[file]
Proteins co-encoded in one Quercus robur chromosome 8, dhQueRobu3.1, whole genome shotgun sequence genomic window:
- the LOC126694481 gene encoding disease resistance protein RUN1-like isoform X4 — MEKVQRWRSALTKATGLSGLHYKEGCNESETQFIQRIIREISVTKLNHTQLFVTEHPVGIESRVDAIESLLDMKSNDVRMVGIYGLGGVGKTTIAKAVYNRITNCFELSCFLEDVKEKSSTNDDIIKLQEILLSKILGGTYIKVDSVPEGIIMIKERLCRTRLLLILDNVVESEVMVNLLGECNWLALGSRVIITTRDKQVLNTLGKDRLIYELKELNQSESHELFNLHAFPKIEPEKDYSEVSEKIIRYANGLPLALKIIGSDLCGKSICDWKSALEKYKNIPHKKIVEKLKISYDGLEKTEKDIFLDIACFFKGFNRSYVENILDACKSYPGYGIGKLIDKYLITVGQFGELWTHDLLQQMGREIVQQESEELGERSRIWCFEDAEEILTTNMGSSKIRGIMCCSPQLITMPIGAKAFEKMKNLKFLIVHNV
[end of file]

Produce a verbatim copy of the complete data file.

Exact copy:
Proteins co-encoded in one Quercus robur chromosome 8, dhQueRobu3.1, whole genome shotgun sequence genomic window:
- the LOC126694481 gene encoding disease resistance protein RUN1-like isoform X4 — MEKVQRWRSALTKATGLSGLHYKEGCNESETQFIQRIIREISVTKLNHTQLFVTEHPVGIESRVDAIESLLDMKSNDVRMVGIYGLGGVGKTTIAKAVYNRITNCFELSCFLEDVKEKSSTNDDIIKLQEILLSKILGGTYIKVDSVPEGIIMIKERLCRTRLLLILDNVVESEVMVNLLGECNWLALGSRVIITTRDKQVLNTLGKDRLIYELKELNQSESHELFNLHAFPKIEPEKDYSEVSEKIIRYANGLPLALKIIGSDLCGKSICDWKSALEKYKNIPHKKIVEKLKISYDGLEKTEKDIFLDIACFFKGFNRSYVENILDACKSYPGYGIGKLIDKYLITVGQFGELWTHDLLQQMGREIVQQESEELGERSRIWCFEDAEEILTTNMGSSKIRGIMCCSPQLITMPIGAKAFEKMKNLKFLIVHNV